I also love to read. I have always loved mythology, folklore, and fairy tales, which are just different ways of seeing nature- a way to explain the magic in the natural world! 

Another way I’m inspired is simply by walking down the street. I was especially inspired by faces and expressions when I lived in New York City. I would be sitting on a bus or the subway and all of the sudden I would spot a triad of cackling fairy creatures or an aged princess with her enormous frog prince sitting beside her. I had to get very good at side glances and peeking up through my eyelashes to remember their features, which didn’t always work out, but I was shy about whipping out my sketchbook in super public areas. 

Another illustration I named Hiding came to me in a daydream while I was looking at hills on a drive. I wondered what it might feel like to be a hill and have trees growing out of my spine while being able to watch others who are not necessarily even aware of my existence. A lot of my illustrations are about a magical human link to nature, which is a feeling I’d like to share with others.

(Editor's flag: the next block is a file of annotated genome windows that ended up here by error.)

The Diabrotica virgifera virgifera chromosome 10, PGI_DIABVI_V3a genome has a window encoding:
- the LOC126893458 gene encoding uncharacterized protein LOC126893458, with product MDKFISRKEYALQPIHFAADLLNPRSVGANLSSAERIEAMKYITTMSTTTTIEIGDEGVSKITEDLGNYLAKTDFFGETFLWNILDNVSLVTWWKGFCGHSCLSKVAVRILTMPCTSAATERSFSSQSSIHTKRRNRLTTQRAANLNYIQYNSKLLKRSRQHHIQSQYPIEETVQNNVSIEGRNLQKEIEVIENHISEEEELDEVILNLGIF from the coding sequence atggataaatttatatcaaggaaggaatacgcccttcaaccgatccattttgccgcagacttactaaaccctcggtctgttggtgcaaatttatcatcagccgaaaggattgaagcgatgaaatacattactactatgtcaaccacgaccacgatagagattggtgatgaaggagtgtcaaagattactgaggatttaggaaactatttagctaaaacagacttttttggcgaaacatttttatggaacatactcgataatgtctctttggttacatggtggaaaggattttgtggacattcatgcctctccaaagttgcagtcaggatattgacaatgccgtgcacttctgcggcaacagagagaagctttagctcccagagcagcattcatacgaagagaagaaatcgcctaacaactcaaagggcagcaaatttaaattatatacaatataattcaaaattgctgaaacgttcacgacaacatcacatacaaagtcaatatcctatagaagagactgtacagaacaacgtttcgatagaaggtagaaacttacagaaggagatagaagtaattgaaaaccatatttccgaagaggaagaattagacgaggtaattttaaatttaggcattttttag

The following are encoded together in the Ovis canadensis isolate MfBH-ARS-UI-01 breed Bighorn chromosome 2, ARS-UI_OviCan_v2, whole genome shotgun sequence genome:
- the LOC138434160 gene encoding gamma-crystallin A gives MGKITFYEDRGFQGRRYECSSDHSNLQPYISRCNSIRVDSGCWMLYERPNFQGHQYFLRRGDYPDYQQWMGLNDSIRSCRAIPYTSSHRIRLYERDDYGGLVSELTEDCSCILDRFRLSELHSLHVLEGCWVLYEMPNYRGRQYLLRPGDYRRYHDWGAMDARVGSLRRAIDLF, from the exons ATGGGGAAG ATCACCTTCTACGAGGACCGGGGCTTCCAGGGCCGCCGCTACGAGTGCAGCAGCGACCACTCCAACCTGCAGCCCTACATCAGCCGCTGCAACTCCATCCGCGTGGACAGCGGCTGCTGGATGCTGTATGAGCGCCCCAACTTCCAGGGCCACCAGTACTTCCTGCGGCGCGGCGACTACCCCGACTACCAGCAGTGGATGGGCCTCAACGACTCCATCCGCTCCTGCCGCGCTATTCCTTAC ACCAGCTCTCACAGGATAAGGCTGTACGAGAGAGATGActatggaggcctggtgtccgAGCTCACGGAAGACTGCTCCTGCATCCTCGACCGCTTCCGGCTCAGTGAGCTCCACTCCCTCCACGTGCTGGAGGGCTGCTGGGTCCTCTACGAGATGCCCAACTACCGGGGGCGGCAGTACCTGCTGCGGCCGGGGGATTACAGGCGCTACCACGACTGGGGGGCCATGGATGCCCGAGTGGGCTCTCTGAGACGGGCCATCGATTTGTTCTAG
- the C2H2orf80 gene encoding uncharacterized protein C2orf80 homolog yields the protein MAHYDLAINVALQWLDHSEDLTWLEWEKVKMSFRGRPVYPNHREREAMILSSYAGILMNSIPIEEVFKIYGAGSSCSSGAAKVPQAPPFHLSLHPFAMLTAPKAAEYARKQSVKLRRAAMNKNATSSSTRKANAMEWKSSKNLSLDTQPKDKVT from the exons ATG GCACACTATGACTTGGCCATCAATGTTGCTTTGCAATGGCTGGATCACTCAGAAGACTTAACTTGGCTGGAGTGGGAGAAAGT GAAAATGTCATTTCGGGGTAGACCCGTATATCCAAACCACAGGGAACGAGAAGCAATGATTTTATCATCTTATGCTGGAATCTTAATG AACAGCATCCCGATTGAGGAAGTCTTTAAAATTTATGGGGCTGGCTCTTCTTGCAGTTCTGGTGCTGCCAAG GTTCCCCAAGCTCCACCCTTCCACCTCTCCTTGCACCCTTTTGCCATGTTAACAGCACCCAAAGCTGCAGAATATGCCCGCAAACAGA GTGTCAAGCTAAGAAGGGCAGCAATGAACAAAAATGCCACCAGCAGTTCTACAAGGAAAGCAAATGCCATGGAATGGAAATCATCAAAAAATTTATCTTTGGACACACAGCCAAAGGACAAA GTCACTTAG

Hiding. A hill peeking at those who walk by. (Pen, watercolor, acrylic gold paint, white gel pen, gold gel pen.) Artist Elena Feret
Hiding. A hill peeking at those who walk by. (Pen, watercolor, acrylic gold paint, white gel pen, gold gel pen.)

How do you know when your piece is done?
I used to have a much harder time determining when a piece was done. I could put a painting down for a year and suddenly find that it needed a dozen tweaks and additional details. More recently I find that I have become more aware of my own visions, and when I feel that I have fully translated my thoughts into lines and colors, I know it is time to put my brush down and step back. However, sometimes a story develops as I draw a concept I’ve had brewing rather than a concrete visual idea. With those pieces, like in Heart of the Mountain, I know my illustration is done when I feel that the story has been told. 
Heart of a Mountain. A young girl picking flowers follows faerie lights into the heart of a mountain. (Pen, watercolor, gold acrylic paint, gold gel pen, white gel pen, and Pearl Ex powder pigment.) Artist Elena Feret
Heart of a Mountain. A young girl picking flowers follows faerie lights into the heart of a mountain. (Pen, watercolor, gold acrylic paint, gold gel pen, white gel pen, and Pearl Ex powder pigment.)

Do you work on one or more pieces at a time?